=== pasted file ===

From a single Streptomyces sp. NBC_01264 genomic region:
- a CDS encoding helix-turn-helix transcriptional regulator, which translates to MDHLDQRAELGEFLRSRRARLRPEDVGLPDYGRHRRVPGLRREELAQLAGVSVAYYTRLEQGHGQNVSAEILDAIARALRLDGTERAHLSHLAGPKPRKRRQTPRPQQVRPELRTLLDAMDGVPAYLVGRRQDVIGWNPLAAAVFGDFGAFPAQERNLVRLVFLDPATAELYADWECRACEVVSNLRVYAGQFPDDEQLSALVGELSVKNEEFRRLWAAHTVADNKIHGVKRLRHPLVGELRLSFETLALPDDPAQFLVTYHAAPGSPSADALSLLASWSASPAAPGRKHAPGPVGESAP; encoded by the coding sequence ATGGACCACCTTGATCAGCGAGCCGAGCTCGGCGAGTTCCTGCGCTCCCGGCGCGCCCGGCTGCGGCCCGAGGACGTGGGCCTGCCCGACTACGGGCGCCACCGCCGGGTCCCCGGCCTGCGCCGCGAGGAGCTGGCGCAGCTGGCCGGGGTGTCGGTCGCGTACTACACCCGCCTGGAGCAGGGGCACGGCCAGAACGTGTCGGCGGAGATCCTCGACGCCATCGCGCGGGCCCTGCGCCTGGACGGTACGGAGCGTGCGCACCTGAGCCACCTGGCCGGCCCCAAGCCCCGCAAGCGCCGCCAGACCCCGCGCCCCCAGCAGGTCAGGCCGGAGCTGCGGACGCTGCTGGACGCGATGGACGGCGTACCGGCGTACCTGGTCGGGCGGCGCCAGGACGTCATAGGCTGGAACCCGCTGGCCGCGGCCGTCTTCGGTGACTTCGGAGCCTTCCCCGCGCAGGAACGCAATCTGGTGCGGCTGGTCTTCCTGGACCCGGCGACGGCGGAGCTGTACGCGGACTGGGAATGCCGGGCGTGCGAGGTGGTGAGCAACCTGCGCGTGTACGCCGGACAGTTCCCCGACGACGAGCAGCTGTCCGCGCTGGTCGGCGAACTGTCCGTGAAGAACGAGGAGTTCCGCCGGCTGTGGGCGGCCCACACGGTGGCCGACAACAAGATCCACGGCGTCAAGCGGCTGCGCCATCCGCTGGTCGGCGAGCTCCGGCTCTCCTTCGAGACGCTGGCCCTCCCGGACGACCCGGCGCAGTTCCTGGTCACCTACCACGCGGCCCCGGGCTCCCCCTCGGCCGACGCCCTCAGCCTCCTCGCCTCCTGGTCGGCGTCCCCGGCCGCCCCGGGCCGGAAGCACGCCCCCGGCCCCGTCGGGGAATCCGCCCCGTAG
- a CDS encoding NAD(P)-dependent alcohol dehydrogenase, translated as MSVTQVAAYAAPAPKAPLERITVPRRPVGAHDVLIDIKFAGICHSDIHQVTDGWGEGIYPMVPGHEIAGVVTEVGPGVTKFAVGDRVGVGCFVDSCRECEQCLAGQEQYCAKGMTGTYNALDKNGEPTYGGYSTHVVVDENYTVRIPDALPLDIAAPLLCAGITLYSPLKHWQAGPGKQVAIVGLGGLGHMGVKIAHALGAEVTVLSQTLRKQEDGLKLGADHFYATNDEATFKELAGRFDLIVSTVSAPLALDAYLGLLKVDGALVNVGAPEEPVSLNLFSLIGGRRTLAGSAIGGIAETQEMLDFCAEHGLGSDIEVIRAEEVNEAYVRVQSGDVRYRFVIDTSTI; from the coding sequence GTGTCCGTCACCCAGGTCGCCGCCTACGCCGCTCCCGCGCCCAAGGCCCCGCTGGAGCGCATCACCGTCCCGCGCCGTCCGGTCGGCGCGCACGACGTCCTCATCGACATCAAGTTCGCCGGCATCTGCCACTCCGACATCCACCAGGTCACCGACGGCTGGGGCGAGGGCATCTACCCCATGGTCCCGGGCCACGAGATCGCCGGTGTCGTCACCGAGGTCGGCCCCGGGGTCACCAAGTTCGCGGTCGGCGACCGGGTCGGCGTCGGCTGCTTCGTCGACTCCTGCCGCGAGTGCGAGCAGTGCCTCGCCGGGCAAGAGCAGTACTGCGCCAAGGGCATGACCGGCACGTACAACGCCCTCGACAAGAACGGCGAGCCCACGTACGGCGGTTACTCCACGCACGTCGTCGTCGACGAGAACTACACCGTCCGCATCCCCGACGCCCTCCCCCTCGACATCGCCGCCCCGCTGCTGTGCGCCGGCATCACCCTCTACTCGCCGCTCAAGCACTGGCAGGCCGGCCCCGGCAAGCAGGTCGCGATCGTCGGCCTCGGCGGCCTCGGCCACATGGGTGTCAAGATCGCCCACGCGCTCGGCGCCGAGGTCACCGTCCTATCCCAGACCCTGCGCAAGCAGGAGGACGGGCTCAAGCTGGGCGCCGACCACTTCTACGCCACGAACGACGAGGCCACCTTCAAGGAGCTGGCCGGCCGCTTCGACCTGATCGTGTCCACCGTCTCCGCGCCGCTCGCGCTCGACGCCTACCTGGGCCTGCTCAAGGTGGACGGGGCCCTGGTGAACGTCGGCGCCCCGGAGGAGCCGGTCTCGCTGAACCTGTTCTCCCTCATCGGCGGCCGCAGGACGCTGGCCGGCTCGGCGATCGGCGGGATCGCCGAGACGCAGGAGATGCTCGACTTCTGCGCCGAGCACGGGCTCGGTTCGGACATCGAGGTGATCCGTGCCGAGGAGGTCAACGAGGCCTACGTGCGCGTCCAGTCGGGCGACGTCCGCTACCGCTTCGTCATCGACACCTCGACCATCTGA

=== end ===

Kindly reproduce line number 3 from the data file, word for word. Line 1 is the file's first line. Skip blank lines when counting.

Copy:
- a CDS encoding NAD(P)-dependent alcohol dehydrogenase, translated as MSVTQVAAYAAPAPKAPLERITVPRRPVGAHDVLIDIKFAGICHSDIHQVTDGWGEGIYPMVPGHEIAGVVTEVGPGVTKFAVGDRVGVGCFVDSCRECEQCLAGQEQYCAKGMTGTYNALDKNGEPTYGGYSTHVVVDENYTVRIPDALPLDIAAPLLCAGITLYSPLKHWQAGPGKQVAIVGLGGLGHMGVKIAHALGAEVTVLSQTLRKQEDGLKLGADHFYATNDEATFKELAGRFDLIVSTVSAPLALDAYLGLLKVDGALVNVGAPEEPVSLNLFSLIGGRRTLAGSAIGGIAETQEMLDFCAEHGLGSDIEVIRAEEVNEAYVRVQSGDVRYRFVIDTSTI; from the coding sequence GTGTCCGTCACCCAGGTCGCCGCCTACGCCGCTCCCGCGCCCAAGGCCCCGCTGGAGCGCATCACCGTCCCGCGCCGTCCGGTCGGCGCGCACGACGTCCTCATCGACATCAAGTTCGCCGGCATCTGCCACTCCGACATCCACCAGGTCACCGACGGCTGGGGCGAGGGCATCTACCCCATGGTCCCGGGCCACGAGATCGCCGGTGTCGTCACCGAGGTCGGCCCCGGGGTCACCAAGTTCGCGGTCGGCGACCGGGTCGGCGTCGGCTGCTTCGTCGACTCCTGCCGCGAGTGCGAGCAGTGCCTCGCCGGGCAAGAGCAGTACTGCGCCAAGGGCATGACCGGCACGTACAACGCCCTCGACAAGAACGGCGAGCCCACGTACGGCGGTTACTCCACGCACGTCGTCGTCGACGAGAACTACACCGTCCGCATCCCCGACGCCCTCCCCCTCGACATCGCCGCCCCGCTGCTGTGCGCCGGCATCACCCTCTACTCGCCGCTCAAGCACTGGCAGGCCGGCCCCGGCAAGCAGGTCGCGATCGTCGGCCTCGGCGGCCTCGGCCACATGGGTGTCAAGATCGCCCACGCGCTCGGCGCCGAGGTCACCGTCCTATCCCAGACCCTGCGCAAGCAGGAGGACGGGCTCAAGCTGGGCGCCGACCACTTCTACGCCACGAACGACGAGGCCACCTTCAAGGAGCTGGCCGGCCGCTTCGACCTGATCGTGTCCACCGTCTCCGCGCCGCTCGCGCTCGACGCCTACCTGGGCCTGCTCAAGGTGGACGGGGCCCTGGTGAACGTCGGCGCCCCGGAGGAGCCGGTCTCGCTGAACCTGTTCTCCCTCATCGGCGGCCGCAGGACGCTGGCCGGCTCGGCGATCGGCGGGATCGCCGAGACGCAGGAGATGCTCGACTTCTGCGCCGAGCACGGGCTCGGTTCGGACATCGAGGTGATCCGTGCCGAGGAGGTCAACGAGGCCTACGTGCGCGTCCAGTCGGGCGACGTCCGCTACCGCTTCGTCATCGACACCTCGACCATCTGA